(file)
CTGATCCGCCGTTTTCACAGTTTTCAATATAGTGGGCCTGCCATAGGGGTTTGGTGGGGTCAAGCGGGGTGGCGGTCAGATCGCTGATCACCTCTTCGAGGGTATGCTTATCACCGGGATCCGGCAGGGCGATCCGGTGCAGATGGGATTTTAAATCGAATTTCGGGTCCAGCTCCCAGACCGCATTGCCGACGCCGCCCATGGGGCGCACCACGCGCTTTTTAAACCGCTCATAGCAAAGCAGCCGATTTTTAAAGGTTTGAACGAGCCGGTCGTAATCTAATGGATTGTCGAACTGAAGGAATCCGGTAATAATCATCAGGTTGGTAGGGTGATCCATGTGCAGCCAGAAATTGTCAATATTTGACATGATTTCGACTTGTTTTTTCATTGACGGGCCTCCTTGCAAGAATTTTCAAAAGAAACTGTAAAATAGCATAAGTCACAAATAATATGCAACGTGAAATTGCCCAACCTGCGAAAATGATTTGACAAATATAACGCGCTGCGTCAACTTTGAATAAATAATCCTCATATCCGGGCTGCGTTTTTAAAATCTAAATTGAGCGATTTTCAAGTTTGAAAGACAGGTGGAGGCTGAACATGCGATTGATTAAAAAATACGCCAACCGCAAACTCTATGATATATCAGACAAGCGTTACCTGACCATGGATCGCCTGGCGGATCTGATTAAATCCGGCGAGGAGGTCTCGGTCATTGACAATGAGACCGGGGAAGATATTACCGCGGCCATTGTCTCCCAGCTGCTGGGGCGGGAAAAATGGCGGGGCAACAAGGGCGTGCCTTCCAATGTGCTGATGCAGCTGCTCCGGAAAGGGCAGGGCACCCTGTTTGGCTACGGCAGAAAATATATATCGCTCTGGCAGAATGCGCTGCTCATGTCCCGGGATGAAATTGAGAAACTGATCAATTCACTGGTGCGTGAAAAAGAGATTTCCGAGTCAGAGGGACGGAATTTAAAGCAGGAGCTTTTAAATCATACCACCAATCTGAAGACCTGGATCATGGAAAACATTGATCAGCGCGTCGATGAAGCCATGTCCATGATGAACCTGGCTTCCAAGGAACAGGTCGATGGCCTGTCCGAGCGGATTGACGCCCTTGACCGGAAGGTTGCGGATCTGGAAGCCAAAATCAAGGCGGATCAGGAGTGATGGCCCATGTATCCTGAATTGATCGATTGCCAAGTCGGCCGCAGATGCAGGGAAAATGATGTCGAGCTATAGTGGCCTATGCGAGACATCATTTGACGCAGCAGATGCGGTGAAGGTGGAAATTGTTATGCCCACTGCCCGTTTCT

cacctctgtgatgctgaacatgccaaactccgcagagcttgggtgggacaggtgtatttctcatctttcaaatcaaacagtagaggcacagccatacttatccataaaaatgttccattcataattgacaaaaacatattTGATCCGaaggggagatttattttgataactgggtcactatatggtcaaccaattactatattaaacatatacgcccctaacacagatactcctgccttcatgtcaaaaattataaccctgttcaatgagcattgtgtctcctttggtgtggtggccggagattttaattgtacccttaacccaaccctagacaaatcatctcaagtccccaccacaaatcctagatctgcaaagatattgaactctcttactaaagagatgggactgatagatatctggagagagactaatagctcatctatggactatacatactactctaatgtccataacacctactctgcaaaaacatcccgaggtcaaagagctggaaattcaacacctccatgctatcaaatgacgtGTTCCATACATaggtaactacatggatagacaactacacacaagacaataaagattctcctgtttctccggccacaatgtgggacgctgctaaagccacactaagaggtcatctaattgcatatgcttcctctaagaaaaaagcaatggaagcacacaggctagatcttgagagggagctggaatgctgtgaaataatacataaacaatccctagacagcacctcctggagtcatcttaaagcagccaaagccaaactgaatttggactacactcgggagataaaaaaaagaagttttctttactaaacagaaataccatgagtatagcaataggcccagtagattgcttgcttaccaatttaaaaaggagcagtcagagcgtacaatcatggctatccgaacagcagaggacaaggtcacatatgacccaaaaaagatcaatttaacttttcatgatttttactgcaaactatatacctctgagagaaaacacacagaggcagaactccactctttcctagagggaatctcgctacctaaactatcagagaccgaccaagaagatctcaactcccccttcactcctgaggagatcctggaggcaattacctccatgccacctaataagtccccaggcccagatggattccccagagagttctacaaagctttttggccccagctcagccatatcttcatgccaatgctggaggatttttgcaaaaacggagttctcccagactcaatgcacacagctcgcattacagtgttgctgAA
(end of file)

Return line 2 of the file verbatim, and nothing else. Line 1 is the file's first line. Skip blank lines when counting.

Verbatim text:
cacctctgtgatgctgaacatgccaaactccgcagagcttgggtgggacaggtgtatttctcatctttcaaatcaaacagtagaggcacagccatacttatccataaaaatgttccattcataattgacaaaaacatattTGATCCGaaggggagatttattttgataactgggtcactatatggtcaaccaattactatattaaacatatacgcccctaacacagatactcctgccttcatgtcaaaaattataaccctgttcaatgagcattgtgtctcctttggtgtggtggccggagattttaattgtacccttaacccaaccctagacaaatcatctcaagtccccaccacaaatcctagatctgcaaagatattgaactctcttactaaagagatgggactgatagatatctggagagagactaatagctcatctatggactatacatactactctaatgtccataacacctactctgcaaaaacatcccgaggtcaaagagctggaaattcaacacctccatgctatcaaatgacgtGTTCCATACATaggtaactacatggatagacaactacacacaagacaataaagattctcctgtttctccggccacaatgtgggacgctgctaaagccacactaagaggtcatctaattgcatatgcttcctctaagaaaaaagcaatggaagcacacaggctagatcttgagagggagctggaatgctgtgaaataatacataaacaatccctagacagcacctcctggagtcatcttaaagcagccaaagccaaactgaatttggactacactcgggagataaaaaaaagaagttttctttactaaacagaaataccatgagtatagcaataggcccagtagattgcttgcttaccaatttaaaaaggagcagtcagagcgtacaatcatggctatccgaacagcagaggacaaggtcacatatgacccaaaaaagatcaatttaacttttcatgatttttactgcaaactatatacctctgagagaaaacacacagaggcagaactccactctttcctagagggaatctcgctacctaaactatcagagaccgaccaagaagatctcaactcccccttcactcctgaggagatcctggaggcaattacctccatgccacctaataagtccccaggcccagatggattccccagagagttctacaaagctttttggccccagctcagccatatcttcatgccaatgctggaggatttttgcaaaaacggagttctcccagactcaatgcacacagctcgcattacagtgttgctgAA